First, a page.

Learning to read can be hard, but it doesn't need to be stressful. Here's how you can help your struggling reader (19 Photos)
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When reading a story with your child, alternate pages or take turns reading character parts. Taking turns helps break the text down into smaller, more manageable chunks -- and improves reading "fluency," which literacy experts define as reading smoothly with expression.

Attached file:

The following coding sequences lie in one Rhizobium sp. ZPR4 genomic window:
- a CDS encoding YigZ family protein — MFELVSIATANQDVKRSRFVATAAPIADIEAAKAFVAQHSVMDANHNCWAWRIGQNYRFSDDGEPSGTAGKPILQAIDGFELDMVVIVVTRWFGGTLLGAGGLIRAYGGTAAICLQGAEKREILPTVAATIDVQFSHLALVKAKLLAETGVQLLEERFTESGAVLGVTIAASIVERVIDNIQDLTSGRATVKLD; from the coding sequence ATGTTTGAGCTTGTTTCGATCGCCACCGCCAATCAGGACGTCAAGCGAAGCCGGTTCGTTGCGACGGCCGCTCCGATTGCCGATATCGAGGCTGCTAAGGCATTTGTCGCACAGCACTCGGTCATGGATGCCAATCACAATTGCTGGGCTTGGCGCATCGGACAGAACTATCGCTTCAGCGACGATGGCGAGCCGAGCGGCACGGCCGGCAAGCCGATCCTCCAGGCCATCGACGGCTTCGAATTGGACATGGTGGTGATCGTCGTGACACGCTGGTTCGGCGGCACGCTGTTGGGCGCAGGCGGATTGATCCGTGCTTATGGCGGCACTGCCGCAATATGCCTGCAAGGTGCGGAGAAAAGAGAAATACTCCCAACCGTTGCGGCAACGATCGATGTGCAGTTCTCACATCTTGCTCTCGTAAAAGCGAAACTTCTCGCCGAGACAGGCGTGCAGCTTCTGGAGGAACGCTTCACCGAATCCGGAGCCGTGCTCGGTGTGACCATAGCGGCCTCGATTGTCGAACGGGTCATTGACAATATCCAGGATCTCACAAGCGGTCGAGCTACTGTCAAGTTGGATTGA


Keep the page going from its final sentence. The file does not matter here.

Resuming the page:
Reading out loud, together, may also increase your child's reading comprehension. "Interactive reading aloud and shared reading helps kids identify what characters are doing, and why they're doing it," says Val Falco, a New York-based elementary teacher, literacy coach and co-author of Building Independent Readers. If your child can't read yet, have her describe the pictures on the page -- or ask questions about the page you just read.
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